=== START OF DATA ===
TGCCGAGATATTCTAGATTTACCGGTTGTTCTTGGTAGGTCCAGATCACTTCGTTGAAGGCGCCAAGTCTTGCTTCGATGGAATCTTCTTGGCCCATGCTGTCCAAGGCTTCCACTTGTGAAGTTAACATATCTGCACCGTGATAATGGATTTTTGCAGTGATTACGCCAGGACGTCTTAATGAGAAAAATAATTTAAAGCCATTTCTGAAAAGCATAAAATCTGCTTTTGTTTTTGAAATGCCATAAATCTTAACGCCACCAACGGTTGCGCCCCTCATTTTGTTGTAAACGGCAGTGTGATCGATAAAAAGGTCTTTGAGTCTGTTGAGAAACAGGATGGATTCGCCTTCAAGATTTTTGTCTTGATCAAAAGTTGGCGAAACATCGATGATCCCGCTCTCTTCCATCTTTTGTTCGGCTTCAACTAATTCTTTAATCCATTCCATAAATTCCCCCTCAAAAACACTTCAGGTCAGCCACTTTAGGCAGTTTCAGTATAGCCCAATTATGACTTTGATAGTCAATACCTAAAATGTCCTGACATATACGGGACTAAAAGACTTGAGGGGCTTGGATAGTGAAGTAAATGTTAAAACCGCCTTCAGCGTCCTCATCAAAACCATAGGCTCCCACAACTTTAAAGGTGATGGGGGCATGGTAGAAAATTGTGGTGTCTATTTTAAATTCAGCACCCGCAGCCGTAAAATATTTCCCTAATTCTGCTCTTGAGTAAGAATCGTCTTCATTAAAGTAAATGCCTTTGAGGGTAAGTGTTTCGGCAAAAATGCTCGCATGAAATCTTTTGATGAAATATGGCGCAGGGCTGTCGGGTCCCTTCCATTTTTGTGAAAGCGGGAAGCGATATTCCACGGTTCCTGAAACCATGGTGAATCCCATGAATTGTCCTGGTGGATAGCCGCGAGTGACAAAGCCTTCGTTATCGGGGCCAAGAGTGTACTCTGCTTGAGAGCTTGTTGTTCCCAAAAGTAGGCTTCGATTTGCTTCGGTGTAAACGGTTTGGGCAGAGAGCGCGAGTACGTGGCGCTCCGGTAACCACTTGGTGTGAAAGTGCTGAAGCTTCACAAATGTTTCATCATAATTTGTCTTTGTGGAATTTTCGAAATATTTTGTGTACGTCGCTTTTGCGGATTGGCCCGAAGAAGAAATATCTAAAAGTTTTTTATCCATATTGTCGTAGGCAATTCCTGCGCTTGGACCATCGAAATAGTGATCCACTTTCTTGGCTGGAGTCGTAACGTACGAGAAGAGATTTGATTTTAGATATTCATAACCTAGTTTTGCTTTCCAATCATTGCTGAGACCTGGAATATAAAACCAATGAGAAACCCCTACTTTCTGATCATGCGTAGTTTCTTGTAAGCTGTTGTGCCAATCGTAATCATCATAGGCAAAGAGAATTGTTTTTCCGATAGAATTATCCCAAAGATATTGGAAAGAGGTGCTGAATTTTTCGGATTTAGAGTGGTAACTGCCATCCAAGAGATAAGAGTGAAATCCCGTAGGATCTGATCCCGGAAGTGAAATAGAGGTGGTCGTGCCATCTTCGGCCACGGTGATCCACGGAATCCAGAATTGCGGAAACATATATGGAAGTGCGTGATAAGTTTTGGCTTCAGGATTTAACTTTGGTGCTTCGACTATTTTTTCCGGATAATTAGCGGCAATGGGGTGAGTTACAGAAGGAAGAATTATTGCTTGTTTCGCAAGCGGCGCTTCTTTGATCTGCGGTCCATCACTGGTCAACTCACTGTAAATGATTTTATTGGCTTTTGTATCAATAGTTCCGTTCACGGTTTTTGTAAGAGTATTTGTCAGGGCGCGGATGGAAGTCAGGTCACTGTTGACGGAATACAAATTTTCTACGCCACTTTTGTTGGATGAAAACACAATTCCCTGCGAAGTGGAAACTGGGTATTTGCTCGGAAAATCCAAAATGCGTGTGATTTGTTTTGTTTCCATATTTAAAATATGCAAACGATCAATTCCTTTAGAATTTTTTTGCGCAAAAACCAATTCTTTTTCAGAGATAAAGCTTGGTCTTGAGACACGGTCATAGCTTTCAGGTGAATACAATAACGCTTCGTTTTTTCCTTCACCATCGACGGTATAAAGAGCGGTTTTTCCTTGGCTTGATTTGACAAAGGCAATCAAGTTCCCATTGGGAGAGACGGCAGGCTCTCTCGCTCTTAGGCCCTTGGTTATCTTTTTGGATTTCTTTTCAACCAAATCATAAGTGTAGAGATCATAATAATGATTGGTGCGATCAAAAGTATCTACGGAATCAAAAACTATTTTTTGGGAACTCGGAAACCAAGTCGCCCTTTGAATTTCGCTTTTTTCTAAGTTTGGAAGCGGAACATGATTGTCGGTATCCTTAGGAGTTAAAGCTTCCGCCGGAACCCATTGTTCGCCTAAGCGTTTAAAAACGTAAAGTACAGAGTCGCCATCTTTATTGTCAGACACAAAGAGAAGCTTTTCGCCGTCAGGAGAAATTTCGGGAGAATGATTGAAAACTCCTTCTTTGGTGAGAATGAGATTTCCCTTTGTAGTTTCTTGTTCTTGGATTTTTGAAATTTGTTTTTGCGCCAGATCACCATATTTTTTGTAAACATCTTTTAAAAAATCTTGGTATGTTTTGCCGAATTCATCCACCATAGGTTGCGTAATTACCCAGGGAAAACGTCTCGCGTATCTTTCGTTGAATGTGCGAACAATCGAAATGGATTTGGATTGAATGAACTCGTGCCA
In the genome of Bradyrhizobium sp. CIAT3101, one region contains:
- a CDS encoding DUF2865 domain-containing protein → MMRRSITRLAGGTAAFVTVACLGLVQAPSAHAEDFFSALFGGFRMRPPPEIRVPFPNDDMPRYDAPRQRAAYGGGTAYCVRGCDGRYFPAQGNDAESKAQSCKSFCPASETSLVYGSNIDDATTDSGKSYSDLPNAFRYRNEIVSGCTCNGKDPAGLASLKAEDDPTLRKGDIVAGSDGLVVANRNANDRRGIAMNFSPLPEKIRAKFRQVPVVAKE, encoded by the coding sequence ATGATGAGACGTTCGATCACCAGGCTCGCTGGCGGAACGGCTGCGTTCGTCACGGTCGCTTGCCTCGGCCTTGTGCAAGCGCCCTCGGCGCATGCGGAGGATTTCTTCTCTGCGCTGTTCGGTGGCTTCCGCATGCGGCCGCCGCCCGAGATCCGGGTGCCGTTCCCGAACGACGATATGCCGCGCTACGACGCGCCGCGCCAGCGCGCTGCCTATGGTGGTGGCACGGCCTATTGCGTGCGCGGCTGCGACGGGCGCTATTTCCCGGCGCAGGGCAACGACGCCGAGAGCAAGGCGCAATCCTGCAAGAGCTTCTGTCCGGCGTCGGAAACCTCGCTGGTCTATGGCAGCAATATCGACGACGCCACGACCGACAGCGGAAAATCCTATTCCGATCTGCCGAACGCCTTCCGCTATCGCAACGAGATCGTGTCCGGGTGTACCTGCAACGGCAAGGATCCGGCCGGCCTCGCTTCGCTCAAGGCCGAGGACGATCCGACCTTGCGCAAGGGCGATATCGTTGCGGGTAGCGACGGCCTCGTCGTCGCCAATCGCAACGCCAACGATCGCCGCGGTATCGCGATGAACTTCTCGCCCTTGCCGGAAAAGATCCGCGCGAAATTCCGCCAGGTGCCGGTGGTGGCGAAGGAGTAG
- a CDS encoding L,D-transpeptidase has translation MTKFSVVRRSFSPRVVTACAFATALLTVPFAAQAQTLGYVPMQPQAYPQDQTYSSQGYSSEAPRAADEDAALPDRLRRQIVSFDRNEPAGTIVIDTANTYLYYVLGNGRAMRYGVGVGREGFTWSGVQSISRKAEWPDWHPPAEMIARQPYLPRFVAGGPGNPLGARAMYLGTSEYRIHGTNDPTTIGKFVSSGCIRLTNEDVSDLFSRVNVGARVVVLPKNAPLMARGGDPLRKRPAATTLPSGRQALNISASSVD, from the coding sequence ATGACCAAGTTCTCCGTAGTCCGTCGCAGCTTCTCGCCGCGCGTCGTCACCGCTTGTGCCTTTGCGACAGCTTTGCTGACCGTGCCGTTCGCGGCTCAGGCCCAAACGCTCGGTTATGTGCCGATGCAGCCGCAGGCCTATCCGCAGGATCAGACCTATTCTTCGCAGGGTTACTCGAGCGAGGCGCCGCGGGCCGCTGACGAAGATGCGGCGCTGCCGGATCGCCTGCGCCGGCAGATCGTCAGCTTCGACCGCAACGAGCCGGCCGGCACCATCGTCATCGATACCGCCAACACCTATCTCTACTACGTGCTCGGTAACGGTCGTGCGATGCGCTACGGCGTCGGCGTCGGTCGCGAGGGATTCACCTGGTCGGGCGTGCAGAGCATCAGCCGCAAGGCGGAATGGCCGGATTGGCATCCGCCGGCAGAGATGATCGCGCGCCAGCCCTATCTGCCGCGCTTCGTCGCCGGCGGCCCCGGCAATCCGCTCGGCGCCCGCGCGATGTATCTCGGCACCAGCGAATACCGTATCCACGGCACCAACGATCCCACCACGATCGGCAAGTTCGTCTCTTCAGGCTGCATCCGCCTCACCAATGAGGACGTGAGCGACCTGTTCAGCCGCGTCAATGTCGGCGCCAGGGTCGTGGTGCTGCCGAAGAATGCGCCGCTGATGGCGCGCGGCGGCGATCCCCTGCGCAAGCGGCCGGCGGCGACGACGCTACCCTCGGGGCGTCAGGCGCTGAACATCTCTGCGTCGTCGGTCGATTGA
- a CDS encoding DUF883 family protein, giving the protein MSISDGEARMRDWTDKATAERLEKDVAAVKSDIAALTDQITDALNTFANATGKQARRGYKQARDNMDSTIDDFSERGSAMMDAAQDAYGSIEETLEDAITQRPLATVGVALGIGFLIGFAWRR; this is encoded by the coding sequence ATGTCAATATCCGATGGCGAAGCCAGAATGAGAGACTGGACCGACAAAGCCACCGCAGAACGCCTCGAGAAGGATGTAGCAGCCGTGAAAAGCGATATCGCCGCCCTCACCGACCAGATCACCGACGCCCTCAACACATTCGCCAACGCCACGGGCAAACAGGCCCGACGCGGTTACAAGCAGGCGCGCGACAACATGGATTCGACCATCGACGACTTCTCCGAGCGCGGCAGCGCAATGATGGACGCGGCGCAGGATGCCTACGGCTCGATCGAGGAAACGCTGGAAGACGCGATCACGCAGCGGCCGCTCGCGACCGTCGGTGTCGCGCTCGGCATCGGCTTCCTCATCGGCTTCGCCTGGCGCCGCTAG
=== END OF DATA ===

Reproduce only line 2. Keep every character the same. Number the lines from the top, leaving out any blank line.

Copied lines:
In the genome of Bradyrhizobium sp. CIAT3101, one region contains: